Wednesday, April 16, 2008

Yelfs and the History of Television

You might think this would be an article featuring all those Yelf's who have appeared in Big Brother or The Apprentice or even Ready Steady Cook!, but no this is much more worthy than all that (though such a list might be fun). This is a tantalizing snippet of information worthy of further investigation, either by myself or anyone out there who would like to pick this one up and run with it.

If you had to compile a list of the most influential developments of the 20th century I suspect television would be up there with the Contraceptive Pill, the Teenager and the Atom Bomb. It's quite heartening to discover then that a Yelf was involved on the cutting edge of at least one of these!

Jack Robert Yelf was born in Hitchin in 1884. The son of Edward George Yelf the 1891 census has the family living in Wiltshire but I'm not sure what line of business Edward was in nor much of the early life of his son. The first concrete records I have relate to Jack's service in the First World War and the Medal Rolls of Honour
YELF Jack Robert R.E./ Comm. & Staff - Lieut./Capt./Maj./Lt. Col. Victory Star, British War Medal/1914-1915 Star
It looks from this as though Jack was in the Royal Engineers and rose from a Lieutenant up to a Lieutenant-Colonel during the course of the war. It was this engineering background that seems to provide a key to Jack's interests, initially in radio and later with the embryonic science of television. At the moment I have no indication as to how these interests develop, but by 1926 he is championing the cause of the new medium. I found a 1926 reference to Jack in a booksellers catalogue
Experimental Wireless and the Wireless Engineer A Journal of Radio Research & Progress. 1926 Vol.3 Jan -Dec
Includes articles on Television, a paper by Mr J.L. Baird read by Lt. Col. J. Yelf before the Radio Society of Great Britain on Tuesday 26th October 1926.
However, at £85 the book was a little beyond my price range so I couldn't tell what it was he was explaining but as Mr Baird had just delivered the world's first public broadcast of a television image you could make a reasonable guess. Jack Yelf seems to have been an early proponent and champion of the new technology, despite the initial skepticism of the BBC.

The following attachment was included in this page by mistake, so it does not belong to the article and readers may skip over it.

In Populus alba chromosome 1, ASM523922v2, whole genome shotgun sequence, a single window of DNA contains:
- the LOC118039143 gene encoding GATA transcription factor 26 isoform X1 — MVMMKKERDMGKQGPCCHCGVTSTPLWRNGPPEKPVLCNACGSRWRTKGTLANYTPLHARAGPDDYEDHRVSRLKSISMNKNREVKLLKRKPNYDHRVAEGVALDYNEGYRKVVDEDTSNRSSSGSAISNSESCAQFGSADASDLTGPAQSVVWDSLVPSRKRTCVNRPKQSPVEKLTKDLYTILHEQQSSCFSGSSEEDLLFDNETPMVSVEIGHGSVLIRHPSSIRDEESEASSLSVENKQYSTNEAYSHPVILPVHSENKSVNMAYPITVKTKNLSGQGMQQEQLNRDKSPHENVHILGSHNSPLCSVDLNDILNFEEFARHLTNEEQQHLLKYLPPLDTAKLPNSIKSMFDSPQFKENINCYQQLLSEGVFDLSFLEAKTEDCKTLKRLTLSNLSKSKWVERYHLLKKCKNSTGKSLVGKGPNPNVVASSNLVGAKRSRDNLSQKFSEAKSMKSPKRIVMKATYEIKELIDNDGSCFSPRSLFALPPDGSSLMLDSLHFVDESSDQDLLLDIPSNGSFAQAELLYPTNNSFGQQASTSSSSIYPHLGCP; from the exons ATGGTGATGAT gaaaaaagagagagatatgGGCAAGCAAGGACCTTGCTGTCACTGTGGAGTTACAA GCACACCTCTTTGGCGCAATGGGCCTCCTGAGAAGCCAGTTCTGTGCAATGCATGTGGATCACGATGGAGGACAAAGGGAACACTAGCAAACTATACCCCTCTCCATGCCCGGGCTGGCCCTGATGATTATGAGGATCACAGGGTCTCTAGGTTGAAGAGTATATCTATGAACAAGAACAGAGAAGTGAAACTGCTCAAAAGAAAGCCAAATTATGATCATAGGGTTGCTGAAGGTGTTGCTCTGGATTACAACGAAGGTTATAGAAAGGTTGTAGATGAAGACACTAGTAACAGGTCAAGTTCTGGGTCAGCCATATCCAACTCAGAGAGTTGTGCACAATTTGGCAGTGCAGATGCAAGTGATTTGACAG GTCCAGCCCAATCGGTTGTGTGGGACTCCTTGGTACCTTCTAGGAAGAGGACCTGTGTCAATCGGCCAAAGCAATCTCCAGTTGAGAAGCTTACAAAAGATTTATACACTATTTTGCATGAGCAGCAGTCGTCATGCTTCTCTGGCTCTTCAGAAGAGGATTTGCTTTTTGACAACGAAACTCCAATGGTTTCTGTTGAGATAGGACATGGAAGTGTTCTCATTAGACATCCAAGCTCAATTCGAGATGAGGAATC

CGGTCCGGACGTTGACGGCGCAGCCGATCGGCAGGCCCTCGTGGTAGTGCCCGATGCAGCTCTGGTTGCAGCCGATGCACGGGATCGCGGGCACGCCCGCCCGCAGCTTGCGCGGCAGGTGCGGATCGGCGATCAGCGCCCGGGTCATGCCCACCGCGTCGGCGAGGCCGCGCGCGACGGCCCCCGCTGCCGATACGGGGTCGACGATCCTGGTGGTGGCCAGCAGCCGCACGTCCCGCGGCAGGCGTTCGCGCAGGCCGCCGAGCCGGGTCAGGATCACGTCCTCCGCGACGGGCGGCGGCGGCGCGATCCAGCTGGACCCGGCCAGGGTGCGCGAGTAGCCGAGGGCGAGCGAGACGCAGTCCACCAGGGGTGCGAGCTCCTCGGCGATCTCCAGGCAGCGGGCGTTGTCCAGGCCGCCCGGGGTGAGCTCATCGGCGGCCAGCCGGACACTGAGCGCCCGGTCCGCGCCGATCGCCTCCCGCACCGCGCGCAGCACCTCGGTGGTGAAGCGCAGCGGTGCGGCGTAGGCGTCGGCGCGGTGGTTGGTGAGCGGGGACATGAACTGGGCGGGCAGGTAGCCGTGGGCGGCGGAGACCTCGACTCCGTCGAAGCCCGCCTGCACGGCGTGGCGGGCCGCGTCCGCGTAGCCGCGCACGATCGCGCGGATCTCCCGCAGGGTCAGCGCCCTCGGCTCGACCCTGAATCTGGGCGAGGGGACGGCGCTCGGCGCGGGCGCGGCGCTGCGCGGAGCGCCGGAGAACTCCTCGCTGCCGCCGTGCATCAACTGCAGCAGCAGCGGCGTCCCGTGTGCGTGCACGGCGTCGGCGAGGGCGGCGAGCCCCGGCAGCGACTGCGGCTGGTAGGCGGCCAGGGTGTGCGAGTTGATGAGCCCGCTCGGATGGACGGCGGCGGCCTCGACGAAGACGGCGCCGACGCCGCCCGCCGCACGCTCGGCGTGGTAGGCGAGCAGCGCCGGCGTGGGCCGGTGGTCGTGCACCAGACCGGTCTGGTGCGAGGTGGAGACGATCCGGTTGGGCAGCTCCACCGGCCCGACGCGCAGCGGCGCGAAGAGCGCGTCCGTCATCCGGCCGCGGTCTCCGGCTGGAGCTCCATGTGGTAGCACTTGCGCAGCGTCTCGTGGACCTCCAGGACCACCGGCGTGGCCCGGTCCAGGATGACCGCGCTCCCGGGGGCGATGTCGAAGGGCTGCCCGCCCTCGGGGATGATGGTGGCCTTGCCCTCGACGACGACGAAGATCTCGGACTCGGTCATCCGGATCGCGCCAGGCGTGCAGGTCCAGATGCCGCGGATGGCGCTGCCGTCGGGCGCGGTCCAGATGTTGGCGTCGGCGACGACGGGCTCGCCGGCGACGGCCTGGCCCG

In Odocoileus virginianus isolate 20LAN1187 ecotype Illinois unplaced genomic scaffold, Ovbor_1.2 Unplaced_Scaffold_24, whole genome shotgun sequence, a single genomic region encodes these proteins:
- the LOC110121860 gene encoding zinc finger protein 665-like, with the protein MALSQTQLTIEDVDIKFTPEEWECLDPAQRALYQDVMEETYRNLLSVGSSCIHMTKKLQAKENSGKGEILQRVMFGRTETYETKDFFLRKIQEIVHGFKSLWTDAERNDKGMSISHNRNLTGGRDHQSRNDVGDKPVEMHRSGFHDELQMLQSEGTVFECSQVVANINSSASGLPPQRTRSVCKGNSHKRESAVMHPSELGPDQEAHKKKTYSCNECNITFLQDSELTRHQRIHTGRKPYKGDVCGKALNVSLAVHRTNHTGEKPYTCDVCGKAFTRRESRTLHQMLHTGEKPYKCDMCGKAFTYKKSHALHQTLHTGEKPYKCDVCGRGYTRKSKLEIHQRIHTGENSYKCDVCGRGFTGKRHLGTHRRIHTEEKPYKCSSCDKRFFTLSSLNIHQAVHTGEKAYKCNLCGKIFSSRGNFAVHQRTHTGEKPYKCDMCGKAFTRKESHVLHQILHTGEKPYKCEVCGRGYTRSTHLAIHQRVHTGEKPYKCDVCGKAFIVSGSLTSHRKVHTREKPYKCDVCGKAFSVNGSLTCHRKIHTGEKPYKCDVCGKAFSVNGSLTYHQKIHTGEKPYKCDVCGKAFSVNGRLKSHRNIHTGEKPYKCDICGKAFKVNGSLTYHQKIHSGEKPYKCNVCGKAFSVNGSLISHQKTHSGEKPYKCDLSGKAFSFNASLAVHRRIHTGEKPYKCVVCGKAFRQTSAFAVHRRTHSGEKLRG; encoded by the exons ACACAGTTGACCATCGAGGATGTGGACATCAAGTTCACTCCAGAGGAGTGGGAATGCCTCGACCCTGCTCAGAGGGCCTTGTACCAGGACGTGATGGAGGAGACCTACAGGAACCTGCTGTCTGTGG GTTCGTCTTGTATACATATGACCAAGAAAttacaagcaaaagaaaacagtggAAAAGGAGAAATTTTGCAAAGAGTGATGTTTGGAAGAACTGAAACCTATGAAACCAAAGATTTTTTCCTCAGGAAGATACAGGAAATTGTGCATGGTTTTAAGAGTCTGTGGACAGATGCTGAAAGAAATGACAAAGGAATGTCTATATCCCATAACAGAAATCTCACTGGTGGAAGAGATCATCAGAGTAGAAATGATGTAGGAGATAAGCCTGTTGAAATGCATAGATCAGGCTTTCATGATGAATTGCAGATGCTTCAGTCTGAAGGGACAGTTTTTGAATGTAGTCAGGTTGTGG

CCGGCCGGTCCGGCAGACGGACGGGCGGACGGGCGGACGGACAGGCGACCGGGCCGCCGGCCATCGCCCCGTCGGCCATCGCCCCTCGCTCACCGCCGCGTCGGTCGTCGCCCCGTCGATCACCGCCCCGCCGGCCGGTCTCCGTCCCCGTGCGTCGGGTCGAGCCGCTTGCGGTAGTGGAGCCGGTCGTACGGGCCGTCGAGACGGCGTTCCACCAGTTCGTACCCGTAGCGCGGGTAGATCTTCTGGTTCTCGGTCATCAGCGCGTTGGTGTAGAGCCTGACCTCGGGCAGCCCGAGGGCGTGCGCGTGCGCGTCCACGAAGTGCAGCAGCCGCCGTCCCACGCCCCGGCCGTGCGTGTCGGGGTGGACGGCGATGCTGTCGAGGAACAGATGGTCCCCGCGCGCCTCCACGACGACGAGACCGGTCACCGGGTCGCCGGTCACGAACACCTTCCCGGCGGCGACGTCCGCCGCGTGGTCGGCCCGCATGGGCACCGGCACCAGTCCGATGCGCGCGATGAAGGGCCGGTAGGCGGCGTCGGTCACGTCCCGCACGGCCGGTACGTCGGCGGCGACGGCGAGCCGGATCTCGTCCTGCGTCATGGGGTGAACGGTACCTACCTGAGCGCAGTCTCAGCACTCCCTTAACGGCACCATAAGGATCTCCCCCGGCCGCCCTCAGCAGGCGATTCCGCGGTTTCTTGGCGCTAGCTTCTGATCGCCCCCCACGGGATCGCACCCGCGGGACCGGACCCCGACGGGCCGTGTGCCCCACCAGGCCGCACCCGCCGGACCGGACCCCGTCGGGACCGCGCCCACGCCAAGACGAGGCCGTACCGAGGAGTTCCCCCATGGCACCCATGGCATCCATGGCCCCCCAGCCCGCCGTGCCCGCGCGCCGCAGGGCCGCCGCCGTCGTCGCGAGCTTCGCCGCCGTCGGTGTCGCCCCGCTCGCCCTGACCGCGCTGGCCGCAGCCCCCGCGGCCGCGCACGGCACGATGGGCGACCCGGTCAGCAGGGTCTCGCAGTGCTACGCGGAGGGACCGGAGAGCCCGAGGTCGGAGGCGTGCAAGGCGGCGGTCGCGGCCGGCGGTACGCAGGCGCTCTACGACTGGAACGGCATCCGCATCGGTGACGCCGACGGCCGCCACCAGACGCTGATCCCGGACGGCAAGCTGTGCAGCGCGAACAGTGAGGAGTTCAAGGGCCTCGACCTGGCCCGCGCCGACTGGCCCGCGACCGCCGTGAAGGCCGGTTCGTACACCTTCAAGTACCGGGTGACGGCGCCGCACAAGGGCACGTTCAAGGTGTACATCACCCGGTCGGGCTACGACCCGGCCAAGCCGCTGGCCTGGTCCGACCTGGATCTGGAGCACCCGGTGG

In his book John Logie Baird: Television Pioneer the author R. W. Burns noted that Baird gave a talk to the British Association meeting at Leeds.
During the vote of thanks WGW Mitchell, a member of the BA, suggested that a ‘Television Society’ should be formed. This was seconded by Lt. Col. J.R. Yelf, another BA member and was supported by the chairman of the meeting, Dr Tierney. At a subsequent informal meeting the 45 signatories to the proposal became the founder members of the Television Society of Great Britain, set up ‘to form a common meeting ground for the assistance of the amateurs need for lectures and for professional research workers and others interested in the progress of television’….Lord Haldane of Cloan...agreed to become the society’s first president.
At the same meeting Lt. Col JR Yelf was elected as a member of the founding council and I have seen reference to a magazine article that has 'portraits' of some of these early members, including Jack. All I have to do now is to hunt it down!

The society became the Royal Society for Television in the 1960's and is still in existence today. I found it's website and it's good to see that they have an active archivist who might well be able to provide me with more background to their creation. Of course if anyone else has some knowledge of Jack apart from his pioneering promotion of television I'd be very grateful to hear it but now it looks like Yelfs and television will be an ongoing piece of research...

No comments: